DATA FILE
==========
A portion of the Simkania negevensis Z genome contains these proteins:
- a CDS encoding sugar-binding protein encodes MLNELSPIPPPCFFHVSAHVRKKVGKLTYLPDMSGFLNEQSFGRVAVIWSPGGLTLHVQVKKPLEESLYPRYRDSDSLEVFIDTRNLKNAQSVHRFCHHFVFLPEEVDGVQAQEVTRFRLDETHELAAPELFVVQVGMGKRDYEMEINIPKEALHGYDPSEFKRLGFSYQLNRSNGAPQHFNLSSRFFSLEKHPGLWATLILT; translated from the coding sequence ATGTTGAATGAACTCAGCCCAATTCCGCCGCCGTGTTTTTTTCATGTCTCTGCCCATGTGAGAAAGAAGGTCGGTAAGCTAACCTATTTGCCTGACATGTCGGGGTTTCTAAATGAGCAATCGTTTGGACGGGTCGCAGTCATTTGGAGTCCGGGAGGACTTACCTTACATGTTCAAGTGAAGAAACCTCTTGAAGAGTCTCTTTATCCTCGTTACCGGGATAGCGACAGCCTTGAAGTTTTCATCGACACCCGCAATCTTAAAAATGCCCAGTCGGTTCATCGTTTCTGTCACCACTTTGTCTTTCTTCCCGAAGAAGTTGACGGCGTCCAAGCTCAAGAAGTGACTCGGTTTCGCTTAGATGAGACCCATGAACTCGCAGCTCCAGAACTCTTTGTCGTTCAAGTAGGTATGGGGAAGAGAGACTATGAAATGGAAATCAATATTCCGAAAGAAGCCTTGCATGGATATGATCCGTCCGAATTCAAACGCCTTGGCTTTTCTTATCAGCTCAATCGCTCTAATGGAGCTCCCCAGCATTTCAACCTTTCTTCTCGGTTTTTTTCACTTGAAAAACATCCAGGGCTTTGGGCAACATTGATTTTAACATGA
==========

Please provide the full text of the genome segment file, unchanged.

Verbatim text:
A portion of the Simkania negevensis Z genome contains these proteins:
- a CDS encoding sugar-binding protein encodes MLNELSPIPPPCFFHVSAHVRKKVGKLTYLPDMSGFLNEQSFGRVAVIWSPGGLTLHVQVKKPLEESLYPRYRDSDSLEVFIDTRNLKNAQSVHRFCHHFVFLPEEVDGVQAQEVTRFRLDETHELAAPELFVVQVGMGKRDYEMEINIPKEALHGYDPSEFKRLGFSYQLNRSNGAPQHFNLSSRFFSLEKHPGLWATLILT; translated from the coding sequence ATGTTGAATGAACTCAGCCCAATTCCGCCGCCGTGTTTTTTTCATGTCTCTGCCCATGTGAGAAAGAAGGTCGGTAAGCTAACCTATTTGCCTGACATGTCGGGGTTTCTAAATGAGCAATCGTTTGGACGGGTCGCAGTCATTTGGAGTCCGGGAGGACTTACCTTACATGTTCAAGTGAAGAAACCTCTTGAAGAGTCTCTTTATCCTCGTTACCGGGATAGCGACAGCCTTGAAGTTTTCATCGACACCCGCAATCTTAAAAATGCCCAGTCGGTTCATCGTTTCTGTCACCACTTTGTCTTTCTTCCCGAAGAAGTTGACGGCGTCCAAGCTCAAGAAGTGACTCGGTTTCGCTTAGATGAGACCCATGAACTCGCAGCTCCAGAACTCTTTGTCGTTCAAGTAGGTATGGGGAAGAGAGACTATGAAATGGAAATCAATATTCCGAAAGAAGCCTTGCATGGATATGATCCGTCCGAATTCAAACGCCTTGGCTTTTCTTATCAGCTCAATCGCTCTAATGGAGCTCCCCAGCATTTCAACCTTTCTTCTCGGTTTTTTTCACTTGAAAAACATCCAGGGCTTTGGGCAACATTGATTTTAACATGA